After months of haggling and debate, President Joe Biden signed a $1.2-trillion Infrastructure Investment and Jobs Act into law earlier this week, creating billions in new funding that California will spend in areas ranging from broadband access to public transit. In a Twitter thread yesterday, Mayor Eric Garcetti broke down what the landmark legislation could mean for the City of Los Angeles.

"The infrastructure deal means funding for megaprojects like [Metro's] Sepulveda Transit Corridor, which will revolutionize the way Angelenos get around," said Garcetti.

Besides proposed rail lines with eyepopping price tags (which Los Angeles County has no shortage of), the infrastructure package includes funding for new projects large and small. They include:

  • new bus lanes and NextGen Bus Plan projects;
  • full electrification of Metro's bus fleet by 2030;
  • complete street makeovers;
  • Metrolink SCORE projects such as Link Union Station;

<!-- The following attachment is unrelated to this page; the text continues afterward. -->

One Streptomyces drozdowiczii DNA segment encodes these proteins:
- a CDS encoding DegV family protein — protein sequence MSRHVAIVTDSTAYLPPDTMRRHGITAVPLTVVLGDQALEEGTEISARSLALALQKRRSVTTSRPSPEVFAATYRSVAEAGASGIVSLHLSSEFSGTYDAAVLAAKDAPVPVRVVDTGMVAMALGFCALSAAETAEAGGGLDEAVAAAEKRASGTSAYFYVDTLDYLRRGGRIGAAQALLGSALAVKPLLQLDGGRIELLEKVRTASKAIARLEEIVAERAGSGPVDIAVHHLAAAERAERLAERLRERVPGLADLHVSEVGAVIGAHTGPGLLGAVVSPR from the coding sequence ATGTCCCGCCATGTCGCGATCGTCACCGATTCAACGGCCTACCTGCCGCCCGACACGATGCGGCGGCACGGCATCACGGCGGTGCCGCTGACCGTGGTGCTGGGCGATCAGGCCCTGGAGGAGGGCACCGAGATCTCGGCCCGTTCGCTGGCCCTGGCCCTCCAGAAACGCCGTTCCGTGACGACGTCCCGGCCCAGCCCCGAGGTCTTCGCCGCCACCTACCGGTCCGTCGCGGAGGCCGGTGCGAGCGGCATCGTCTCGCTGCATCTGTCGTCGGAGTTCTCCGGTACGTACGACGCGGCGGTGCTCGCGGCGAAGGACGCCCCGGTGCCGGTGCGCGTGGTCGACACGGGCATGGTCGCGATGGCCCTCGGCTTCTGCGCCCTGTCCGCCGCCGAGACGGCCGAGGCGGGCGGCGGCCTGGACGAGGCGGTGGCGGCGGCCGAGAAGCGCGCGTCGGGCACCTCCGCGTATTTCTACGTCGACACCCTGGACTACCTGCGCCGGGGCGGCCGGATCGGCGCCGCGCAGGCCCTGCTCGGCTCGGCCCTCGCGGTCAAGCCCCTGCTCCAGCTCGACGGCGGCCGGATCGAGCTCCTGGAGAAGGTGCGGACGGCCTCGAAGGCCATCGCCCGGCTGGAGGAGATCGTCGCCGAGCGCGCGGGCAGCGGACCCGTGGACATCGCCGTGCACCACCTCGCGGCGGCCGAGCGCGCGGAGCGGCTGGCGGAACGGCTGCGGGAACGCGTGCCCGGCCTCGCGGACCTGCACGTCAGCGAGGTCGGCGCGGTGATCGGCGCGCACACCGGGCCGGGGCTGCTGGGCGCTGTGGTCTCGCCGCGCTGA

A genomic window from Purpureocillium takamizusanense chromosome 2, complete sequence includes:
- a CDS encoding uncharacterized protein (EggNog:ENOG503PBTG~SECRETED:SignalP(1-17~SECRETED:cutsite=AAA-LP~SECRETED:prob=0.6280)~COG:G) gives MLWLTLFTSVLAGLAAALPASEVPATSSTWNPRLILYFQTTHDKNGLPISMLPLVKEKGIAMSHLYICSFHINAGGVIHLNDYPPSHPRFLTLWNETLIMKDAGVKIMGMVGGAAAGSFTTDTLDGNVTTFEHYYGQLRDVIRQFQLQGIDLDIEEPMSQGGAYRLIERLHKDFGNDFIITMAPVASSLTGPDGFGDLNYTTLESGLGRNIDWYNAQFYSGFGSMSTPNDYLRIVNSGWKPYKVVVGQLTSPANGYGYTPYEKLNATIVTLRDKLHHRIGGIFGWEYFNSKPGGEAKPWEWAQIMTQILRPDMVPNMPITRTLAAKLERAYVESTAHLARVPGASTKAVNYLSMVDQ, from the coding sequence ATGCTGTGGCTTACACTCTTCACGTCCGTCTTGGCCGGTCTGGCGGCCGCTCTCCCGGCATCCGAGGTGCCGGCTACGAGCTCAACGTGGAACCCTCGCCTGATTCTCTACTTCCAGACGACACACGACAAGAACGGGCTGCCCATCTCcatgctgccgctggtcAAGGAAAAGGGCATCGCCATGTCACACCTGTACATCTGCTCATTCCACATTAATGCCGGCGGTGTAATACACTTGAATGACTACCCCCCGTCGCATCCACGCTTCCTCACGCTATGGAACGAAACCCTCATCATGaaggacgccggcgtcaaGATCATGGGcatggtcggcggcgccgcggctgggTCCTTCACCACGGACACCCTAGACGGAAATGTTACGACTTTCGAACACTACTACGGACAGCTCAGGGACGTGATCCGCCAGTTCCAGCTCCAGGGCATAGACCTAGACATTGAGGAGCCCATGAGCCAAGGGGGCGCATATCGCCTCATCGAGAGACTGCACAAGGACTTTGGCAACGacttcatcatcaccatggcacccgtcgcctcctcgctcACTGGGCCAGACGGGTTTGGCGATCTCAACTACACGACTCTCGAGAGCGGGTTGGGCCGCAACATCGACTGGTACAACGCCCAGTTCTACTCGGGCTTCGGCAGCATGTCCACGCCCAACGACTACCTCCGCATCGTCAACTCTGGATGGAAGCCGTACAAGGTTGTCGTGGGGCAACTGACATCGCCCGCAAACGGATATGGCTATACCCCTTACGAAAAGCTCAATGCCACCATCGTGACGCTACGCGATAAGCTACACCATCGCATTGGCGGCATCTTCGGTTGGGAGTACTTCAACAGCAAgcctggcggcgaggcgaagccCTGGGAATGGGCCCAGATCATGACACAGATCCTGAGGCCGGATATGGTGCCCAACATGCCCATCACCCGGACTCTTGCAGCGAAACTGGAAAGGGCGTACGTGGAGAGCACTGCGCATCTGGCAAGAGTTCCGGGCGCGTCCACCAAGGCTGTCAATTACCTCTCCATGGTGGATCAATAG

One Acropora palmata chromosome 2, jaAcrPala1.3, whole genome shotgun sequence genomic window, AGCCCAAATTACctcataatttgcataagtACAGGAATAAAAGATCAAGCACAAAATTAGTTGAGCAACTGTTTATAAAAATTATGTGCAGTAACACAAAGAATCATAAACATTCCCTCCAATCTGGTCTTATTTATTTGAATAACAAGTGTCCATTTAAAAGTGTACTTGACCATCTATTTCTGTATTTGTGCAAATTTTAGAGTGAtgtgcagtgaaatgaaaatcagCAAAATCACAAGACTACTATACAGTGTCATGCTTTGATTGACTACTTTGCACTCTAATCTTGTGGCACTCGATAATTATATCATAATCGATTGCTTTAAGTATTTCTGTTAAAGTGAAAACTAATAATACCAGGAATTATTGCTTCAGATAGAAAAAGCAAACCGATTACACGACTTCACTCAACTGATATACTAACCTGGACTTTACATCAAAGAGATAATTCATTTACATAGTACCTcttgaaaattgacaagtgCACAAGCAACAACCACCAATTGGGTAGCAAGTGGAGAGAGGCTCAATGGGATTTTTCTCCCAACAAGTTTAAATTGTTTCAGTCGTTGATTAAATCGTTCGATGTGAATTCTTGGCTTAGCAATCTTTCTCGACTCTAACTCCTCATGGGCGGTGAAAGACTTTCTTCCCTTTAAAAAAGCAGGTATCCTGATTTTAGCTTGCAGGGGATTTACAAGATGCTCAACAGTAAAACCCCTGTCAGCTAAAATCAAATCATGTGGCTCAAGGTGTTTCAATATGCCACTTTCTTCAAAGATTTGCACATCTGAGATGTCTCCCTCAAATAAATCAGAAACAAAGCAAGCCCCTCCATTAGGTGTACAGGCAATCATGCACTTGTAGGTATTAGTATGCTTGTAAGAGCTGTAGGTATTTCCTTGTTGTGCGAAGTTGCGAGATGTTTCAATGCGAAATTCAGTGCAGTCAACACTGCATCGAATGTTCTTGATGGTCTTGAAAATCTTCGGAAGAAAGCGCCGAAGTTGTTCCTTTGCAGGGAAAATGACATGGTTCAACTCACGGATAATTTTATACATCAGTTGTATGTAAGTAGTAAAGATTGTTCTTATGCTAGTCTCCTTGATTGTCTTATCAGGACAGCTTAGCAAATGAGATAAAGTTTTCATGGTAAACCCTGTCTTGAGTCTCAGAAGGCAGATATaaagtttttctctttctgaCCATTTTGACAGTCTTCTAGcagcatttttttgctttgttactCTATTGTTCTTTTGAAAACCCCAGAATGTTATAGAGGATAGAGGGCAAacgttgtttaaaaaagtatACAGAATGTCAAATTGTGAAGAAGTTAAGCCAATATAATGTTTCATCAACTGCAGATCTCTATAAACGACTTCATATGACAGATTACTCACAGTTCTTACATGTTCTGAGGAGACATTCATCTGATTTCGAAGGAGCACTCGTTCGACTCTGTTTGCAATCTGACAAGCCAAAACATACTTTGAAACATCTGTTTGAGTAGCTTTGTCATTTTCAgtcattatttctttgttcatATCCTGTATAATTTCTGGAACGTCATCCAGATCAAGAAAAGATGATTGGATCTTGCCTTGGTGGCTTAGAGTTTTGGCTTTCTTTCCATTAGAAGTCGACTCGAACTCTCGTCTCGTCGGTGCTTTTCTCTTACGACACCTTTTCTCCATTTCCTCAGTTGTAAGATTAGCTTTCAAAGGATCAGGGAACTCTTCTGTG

• the L.A. River restoration;
  • the ongoing LAX modernization;
  • goods movement programs at the Port of Los Angeles;
  • more electric vehicle charging infrastructure;
  • bridge and road repairs;
  • cool pavement and street tree expansion;
  • improved broadband access; and
  • a transition to 100 percent renewable energy by 2035.

The new funding could also provide a windfall for projects located outside of the region with impacts on Southern California as a whole, such as a pricey plan to relocate train tracks located on crumbling coastal bluffs near San Diego - something which could have the dual benefit of speeding travel times on Amtrak's Pacific Surfliner.